Review: Westside Lights by W.M. Akers

Review: Westside Lights by W.M. AkersWestside Lights (Westside #3) by W.M. Akers
Format: eARC
Source: supplied by publisher via Edelweiss
Formats available: hardcover, ebook, audiobook
Genres: alternate history, fantasy, historical fantasy, urban fantasy
Series: Westside #3
Pages: 288
Published by Harper Voyager on March 8, 2022
Purchasing Info: Author's WebsitePublisher's WebsiteAmazonBarnes & NobleKoboBook DepositoryBookshop.org
Goodreads

The Alienist meets the magical mystery of The Ninth House as W. M. Akers returns with the third book in his critically acclaimed Jazz Age fantasy series set in the dangerous westside of New York City, following private detective Gilda Carr's hunt for the truth--one tiny mystery at a time.

The Westside of Manhattan is desolate, overgrown, and dangerous—and Gilda Carr wouldn’t have it any other way. An eccentric detective whose pursuit of tiny mysteries has dragged her to the brink of madness, Gilda spends 1923 searching for something that’s eluded her for years: peace. On the revitalized waterfront of the Lower West, Gilda and the gregarious ex-gangster Cherub Stevens start a new life on a stolen yacht. But their old life isn’t done with them yet.

They dock their boat on the edge of the White Lights District, a new tenderloin where liquor, drugs, sex, and violence are shaken into a deadly cocktail. When her pet seagull vanishes into the District, Gilda throws herself into the search for the missing bird. Up late watching the river for her pet, Gilda has one drink too many and passes out in the cabin of her waterfront home.

She wakes to a massacre.

Eight people have been slaughtered on the deck of the Misery Queen, and Cherub is among the dead. Gilda, naturally, is the prime suspect. Hunted by the police, the mob, and everyone in between, she must stay free long enough to find the person who stained the Hudson with her beloved’s blood. She will discover that on her Westside, no lights are bright enough to drive away the darkness.

My Review:

Westside is a place caught between “never was” and “might have been”. It’s a kind of road not taken made manifest in a world where “something” happened at the turn of the 19th century into the 20th that cleaved the west side of New York City away from not just the rest of the city – or even the rest of the country – but from reality itself.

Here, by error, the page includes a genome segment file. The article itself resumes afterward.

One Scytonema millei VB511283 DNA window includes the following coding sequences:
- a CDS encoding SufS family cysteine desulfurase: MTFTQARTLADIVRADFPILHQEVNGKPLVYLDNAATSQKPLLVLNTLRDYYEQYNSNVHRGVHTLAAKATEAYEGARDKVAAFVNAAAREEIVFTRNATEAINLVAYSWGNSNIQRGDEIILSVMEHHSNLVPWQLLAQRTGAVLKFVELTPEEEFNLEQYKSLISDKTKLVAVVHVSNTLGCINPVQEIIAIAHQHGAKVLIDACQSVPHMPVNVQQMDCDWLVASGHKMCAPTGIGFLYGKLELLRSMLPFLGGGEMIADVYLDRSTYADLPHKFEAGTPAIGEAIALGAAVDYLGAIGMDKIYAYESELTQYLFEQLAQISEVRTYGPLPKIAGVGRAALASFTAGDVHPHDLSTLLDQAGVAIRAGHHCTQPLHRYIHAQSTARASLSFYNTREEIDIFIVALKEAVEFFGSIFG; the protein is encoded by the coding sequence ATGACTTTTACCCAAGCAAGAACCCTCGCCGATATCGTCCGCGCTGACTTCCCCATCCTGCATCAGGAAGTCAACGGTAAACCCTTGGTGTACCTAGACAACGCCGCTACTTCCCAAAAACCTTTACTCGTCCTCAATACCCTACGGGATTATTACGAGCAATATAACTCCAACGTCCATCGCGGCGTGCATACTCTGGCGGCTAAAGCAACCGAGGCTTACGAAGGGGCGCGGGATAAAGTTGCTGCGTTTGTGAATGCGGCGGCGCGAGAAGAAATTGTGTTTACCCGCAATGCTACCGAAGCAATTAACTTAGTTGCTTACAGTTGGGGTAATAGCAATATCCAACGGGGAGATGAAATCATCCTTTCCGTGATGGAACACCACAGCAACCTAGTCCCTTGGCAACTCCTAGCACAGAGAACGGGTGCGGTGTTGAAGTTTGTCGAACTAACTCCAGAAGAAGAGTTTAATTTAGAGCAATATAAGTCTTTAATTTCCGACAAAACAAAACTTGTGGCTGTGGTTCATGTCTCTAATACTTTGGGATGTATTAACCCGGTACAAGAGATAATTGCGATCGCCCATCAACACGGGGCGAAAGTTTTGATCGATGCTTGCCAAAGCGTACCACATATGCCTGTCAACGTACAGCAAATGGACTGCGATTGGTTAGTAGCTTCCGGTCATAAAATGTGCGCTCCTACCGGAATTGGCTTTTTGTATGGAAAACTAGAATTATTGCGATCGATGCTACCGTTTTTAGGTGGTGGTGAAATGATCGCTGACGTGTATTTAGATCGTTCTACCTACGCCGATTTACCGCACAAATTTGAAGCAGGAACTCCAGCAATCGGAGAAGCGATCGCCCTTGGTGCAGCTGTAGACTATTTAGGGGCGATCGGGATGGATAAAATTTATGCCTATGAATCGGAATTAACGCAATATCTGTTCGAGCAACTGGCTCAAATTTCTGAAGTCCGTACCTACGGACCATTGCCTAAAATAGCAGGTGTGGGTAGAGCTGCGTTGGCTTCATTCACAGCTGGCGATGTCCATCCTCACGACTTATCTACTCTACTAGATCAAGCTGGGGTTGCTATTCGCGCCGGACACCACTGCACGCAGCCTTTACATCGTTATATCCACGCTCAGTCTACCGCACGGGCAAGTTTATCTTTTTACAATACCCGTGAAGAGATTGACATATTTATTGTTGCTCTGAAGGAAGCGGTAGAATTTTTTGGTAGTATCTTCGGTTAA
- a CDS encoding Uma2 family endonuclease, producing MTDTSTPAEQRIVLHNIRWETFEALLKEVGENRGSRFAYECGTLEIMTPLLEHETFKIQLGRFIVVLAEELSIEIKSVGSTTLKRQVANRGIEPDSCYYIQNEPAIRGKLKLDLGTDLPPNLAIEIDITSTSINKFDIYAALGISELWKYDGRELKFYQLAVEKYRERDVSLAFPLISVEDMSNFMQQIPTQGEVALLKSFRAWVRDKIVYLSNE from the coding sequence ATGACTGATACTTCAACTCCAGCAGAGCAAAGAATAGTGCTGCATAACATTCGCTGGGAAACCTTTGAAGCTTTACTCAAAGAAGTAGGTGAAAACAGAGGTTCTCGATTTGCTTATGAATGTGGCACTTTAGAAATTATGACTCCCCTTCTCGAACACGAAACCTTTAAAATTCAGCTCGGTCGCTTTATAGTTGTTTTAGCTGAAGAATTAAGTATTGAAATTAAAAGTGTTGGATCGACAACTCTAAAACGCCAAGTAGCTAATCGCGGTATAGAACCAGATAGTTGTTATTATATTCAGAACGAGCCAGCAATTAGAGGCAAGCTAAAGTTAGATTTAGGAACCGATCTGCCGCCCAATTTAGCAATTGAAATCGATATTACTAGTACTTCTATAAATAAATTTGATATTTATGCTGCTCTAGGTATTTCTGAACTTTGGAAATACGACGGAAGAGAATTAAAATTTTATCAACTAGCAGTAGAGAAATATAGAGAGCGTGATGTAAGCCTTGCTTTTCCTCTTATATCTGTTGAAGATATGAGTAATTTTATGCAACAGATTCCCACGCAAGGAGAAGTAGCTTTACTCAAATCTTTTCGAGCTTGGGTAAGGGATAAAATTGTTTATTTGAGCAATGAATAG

Not completely. It is still possible to cross from one side to the other. But those crossings are regulated and controlled. There are fixed checkpoints between them. Because the shadowy darkness that looms over the Westside holds beasts and terrors that no one in the rest of the city wants to let slip through any cracks.

There are monsters on the Westside. Especially the two-legged kind that humans get reduced to when things get darkest – right before they turn completely black.

The first Westside story, simply titled Westside, was a surprise and a delight and a descent into darkness – all at the same time. The second book, Westside Saints – began with a real bang.

This third book, Westside Lights, begins with a whimper. It begins with Gilda Carr, solver of tiny mysteries, waking to the blood-soaked mess of a really big one. Leaving her to discover just who murdered all her friends and left her holding the quite literally bloody bag.

We start this story at seemingly the end. Gilda wakes up, everyone she’s been spending this strange, mysteriously light-saturated Westside summer with is dead all around her. As the only survivor of what looks like a massacre she is accused of the crime.